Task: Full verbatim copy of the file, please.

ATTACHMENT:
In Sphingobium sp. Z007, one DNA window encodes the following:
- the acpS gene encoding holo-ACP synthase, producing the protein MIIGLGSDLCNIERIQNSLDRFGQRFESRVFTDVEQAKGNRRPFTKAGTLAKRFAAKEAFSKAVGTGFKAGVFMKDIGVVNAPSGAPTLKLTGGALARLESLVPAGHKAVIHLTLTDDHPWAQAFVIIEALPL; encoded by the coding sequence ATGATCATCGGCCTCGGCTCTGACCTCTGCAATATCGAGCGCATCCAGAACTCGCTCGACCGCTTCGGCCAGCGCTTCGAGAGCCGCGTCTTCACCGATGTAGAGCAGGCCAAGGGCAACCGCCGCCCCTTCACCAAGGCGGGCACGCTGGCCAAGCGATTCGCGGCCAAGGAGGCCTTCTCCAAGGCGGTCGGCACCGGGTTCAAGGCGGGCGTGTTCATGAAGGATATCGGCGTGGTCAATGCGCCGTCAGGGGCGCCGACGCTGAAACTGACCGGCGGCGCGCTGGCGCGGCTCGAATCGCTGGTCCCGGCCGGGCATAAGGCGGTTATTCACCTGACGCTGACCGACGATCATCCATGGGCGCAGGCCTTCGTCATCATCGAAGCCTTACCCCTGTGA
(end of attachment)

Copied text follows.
In Sphingobium sp. Z007, one DNA window encodes the following:
- the acpS gene encoding holo-ACP synthase, producing the protein MIIGLGSDLCNIERIQNSLDRFGQRFESRVFTDVEQAKGNRRPFTKAGTLAKRFAAKEAFSKAVGTGFKAGVFMKDIGVVNAPSGAPTLKLTGGALARLESLVPAGHKAVIHLTLTDDHPWAQAFVIIEALPL; encoded by the coding sequence ATGATCATCGGCCTCGGCTCTGACCTCTGCAATATCGAGCGCATCCAGAACTCGCTCGACCGCTTCGGCCAGCGCTTCGAGAGCCGCGTCTTCACCGATGTAGAGCAGGCCAAGGGCAACCGCCGCCCCTTCACCAAGGCGGGCACGCTGGCCAAGCGATTCGCGGCCAAGGAGGCCTTCTCCAAGGCGGTCGGCACCGGGTTCAAGGCGGGCGTGTTCATGAAGGATATCGGCGTGGTCAATGCGCCGTCAGGGGCGCCGACGCTGAAACTGACCGGCGGCGCGCTGGCGCGGCTCGAATCGCTGGTCCCGGCCGGGCATAAGGCGGTTATTCACCTGACGCTGACCGACGATCATCCATGGGCGCAGGCCTTCGTCATCATCGAAGCCTTACCCCTGTGA